Department of Languages, Literature, and Philosophy
Ph.D., University of Massachusetts Amherst
M.A., Northeastern University
B.A., Vanderbilt University
Natasha Azank is an Assistant Professor of English. She teaches courses in American Literature, composition, and world literature. Her research interests focus on Latina women writers, migration and diaspora in Ethnic American Literature, transnational literature and studies, and issues of social justice in Puerto Rican poetry. She received her Ph.D. from The University of Massachusetts Amherst, with a graduate certificate in Latin American, Caribbean, and Latino studies. In her dissertation she examines how the work of four Puerto Rican poets – Clemente Soto Velez, Julia de Burgos, Martin Espada, and Naomi Ayala – demonstrates a poetics of resistance and enacts social justice. She has presented her work at various national and regional conferences. When she’s not teaching, she enjoys swimming, baking, being outdoors (hiking, camping, playing at the park with her dog - you name it), and making pottery.
Selected Academic and/or Popular Press Publications
“A Poetry like Ammunition: Resistance and Subversion in the Work of Martín Espada” (forthcoming in Acknowledged Legislator: Critical Essays on Martin Espada. Fairleigh Dickinson University Press, 2014)
Selected Conference Presentations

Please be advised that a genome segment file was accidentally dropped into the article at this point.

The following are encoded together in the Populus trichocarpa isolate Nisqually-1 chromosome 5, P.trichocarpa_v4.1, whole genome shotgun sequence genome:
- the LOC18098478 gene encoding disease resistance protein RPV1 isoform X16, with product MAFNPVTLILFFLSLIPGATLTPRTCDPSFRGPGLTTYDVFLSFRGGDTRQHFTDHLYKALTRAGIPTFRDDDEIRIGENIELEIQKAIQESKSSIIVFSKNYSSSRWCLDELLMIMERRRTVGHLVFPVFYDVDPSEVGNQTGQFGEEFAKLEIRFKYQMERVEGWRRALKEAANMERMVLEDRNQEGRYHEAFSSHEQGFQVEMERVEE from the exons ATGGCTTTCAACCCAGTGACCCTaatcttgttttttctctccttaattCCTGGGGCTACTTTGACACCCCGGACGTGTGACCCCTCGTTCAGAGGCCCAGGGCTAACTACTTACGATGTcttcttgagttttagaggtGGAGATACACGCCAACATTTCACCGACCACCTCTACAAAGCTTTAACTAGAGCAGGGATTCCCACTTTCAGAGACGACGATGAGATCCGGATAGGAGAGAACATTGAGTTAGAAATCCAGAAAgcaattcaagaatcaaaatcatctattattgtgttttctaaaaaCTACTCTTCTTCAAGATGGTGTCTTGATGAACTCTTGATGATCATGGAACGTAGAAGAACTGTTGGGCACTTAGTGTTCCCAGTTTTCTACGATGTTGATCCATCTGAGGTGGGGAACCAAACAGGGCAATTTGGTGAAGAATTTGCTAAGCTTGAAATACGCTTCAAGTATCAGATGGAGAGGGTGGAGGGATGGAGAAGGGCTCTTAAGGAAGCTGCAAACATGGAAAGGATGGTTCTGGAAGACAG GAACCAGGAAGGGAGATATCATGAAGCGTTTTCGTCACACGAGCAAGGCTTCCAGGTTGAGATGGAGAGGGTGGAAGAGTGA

“‘The Power Behind My Song’: The Language of Resistance in Naomi Ayala’s Poetry”
1st Biennial U.S. Latina/o Literary Theory and Criticism Conference. New York City, March 2013
“‘A Poetry like Ammunition’: Resistance and Subversion in the Work of Martín Espada.” Northeast Modern Language Association Conference. New Brunswick, NJ. April 2011.
“Julia de Burgos’ Poetry of Resistance.” Puerto Rican Studies Association Conference. Hartford, CT. October 2010.
“‘The Guerilla Tongue’: The Politics of Resistance in Puerto Rican Poetry.” Multiethnic Literatures of the U.S. (MELUS) Conference. Scranton, PA. April 2010.
“Esmeralda Santiago, Julia Alvarez, and Luis Rodriguez: Writing to Legitimize a Latino/a Identity.” Multiethnic Literatures of the U.S. (MELUS) Conference. Fresno, CA. March 2007.
“Overcoming Grief in Julia Alvarez’s How the Garcia Girls Lost Their Accents.” American Literature Association. Boston, MA. May 2005.
Selected University Presentation/Talks
“The Significance of History in Paule Marshall’s Brown Girl, Brownstones.” University of Massachusetts Amherst Graduate Student Conference. Amherst, MA. May 2007.
“‘The Present Moment’: The Relationship between Time, Space, and Modernity in Virginia Woolf’s Mrs. Dalloway.” University of Massachusetts Amherst Graduate Student Conference. Amherst, MA. May 2006.
Classes Taught at TSU
Short Story & the Novel
Languages, Literature, and Philosophy